While this is clearly an appliance designed for the keen cook, kitchen novices shouldn’t be put off. The Quick Touch Crisp is bustling with features, but it’s simple and intuitive to use, and could well be the making of nervous and inexperienced chefs.

  • Read our Sage Quick Touch Crisp review

5. Panasonic NN-CT585SBPQ

A well-featured, full-size microwave combi oven

We continually check thousands of prices to show you the best deals. If you buy a product through our site we will earn a small commission from the retailer – a sort of automated referral fee – but our reviewers are always kept separate from this process. You can read more about how we make money in our Ethics Policy.Panasonic NN-CT585SBPQ 27L 1000W Digital Convection Microwave Stainless Steel in stock £219.95 Buy Now Powered by trusted reviews


  • Compact yet large capacity
  • Doubles as an oven and grill
  • Fast combination cooking


  • Short power cable
  • Food needs turning very regularly when grilling

If you’re after a full-sized, well-featured combination microwave, oven and grill that doesn’t swamp your workspace, the Panasonic NN-CT585SBPQ will prove the perfect fit. With a brushed stainless steel finish, solid design and responsive buttons, this unusually compact microwave makes light work of the full range of cooking tasks.

Its six power levels can be controlled precisely, rather than just switched on and off, thanks to its built-in inverter – and its powerful grill does a stellar job of crisping up food. It’s so powerful, in fact, that you’ll need to turn food frequently, but we have no complaints about its efficiency. Defrosting, too, is much better than with most other microwaves at this price point.

Other notable perks include a scrolling text “operation guide” that reminds you how to use the microwave. This is useful, but once you’ve got the hang of the controls, you can turn it off. Add to that a wire rack for grilling and an enamel tray for grilling and baking, and you have one of the best packages around for £200.

  • Read our Panasonic NN-CT585SBPQ review

How to choose the right microwave?

What type do I need?

A basic microwave oven uses electromagnetic radiation to heat food and items only. These models can be quite cheap, and are useful for heating and reheating items rapidly, or for defrosting. They’re not particularly versatile, and some foods can be a bit soggy after being cooked in a standard microwave.

A combi oven is a microwave that also has alternative cooking options, giving you more flexibility. A conventional oven lets you cook as normal, while microwaves with integrated grills can be good for crisping up food. Some have all three options. Many of the posher microwaves can combine cooking types, starting with microwaving, for example, before finishing off with the grill or oven.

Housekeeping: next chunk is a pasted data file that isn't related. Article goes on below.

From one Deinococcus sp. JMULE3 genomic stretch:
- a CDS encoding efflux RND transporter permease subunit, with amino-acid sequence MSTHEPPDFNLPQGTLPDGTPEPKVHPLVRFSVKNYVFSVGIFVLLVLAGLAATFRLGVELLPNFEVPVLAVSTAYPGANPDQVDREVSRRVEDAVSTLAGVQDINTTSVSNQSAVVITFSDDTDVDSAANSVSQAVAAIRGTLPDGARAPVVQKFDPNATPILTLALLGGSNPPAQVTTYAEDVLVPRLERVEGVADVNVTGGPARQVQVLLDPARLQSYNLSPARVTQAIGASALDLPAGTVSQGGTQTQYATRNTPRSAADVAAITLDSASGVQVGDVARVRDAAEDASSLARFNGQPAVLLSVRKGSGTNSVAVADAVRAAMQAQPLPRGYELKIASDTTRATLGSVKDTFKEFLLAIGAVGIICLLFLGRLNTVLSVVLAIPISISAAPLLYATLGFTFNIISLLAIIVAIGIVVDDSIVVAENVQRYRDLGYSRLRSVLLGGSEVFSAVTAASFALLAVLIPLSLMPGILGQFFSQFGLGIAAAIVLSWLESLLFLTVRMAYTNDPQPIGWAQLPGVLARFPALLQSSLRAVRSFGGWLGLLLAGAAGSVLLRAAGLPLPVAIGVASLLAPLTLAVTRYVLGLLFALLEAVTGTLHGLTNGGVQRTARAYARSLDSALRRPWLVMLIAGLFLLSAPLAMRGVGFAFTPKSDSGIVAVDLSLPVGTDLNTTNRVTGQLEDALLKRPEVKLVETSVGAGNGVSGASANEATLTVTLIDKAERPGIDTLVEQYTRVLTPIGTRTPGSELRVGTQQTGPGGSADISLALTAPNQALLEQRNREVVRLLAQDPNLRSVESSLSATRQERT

What power should I go for?

The power rating in Watts, is a useful measure for microwaves. Simply put, the higher the power setting, the quicker your microwave can heat items.

Typically speaking, the highest setting is for reheating beverages, while the lowest can help rise dough or soften ice cream; the power levels in between are for defrosting up to more gentle cooking. A 750W microwave is the minimum you should buy, but an 850W or 1000W model gives you more flexibility.

Your microwave’s manual should have a settings guide to help you choose the right option. And, many microwaves have built-in programmes that set everything automatically, such as a defrost option where you just have to enter the weight of the meat that you want to thaw.

What else should I look out for?

Cheaper microwaves still use a turntable inside, which reduces the size of dish that you can use. Look for a model with a flat bed if you want to use larger cooking dishes. Look for ccessories in the form of wire racks and baking trays, and a larger range of cooking

We continually check thousands of prices to show you the best deals. If you buy a product through our site we will earn a small commission from the retailer – a sort of automated referral fee – but our reviewers are always kept separate from this process. You can read more about how we make money in our Ethics Policy.

Panasonic NN-DF386BBPQ Microwave Oven

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Home Technology Editor Starting life on the consumer PC press back in 1998, David has been at the forefront of technology for the past 20 years. He has edited Computer Shopper and Expert Reviews, and once wrote a book on ho…

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How to buy the best convection microwave

Convection ovens, also known as combination ovens, are the multi-taskers of the cooking world and are a godsend for people who don’t have a lot of space. They’re handy for a studio apartment, caravan or holiday home, or where a full-sized oven wouldn’t fit.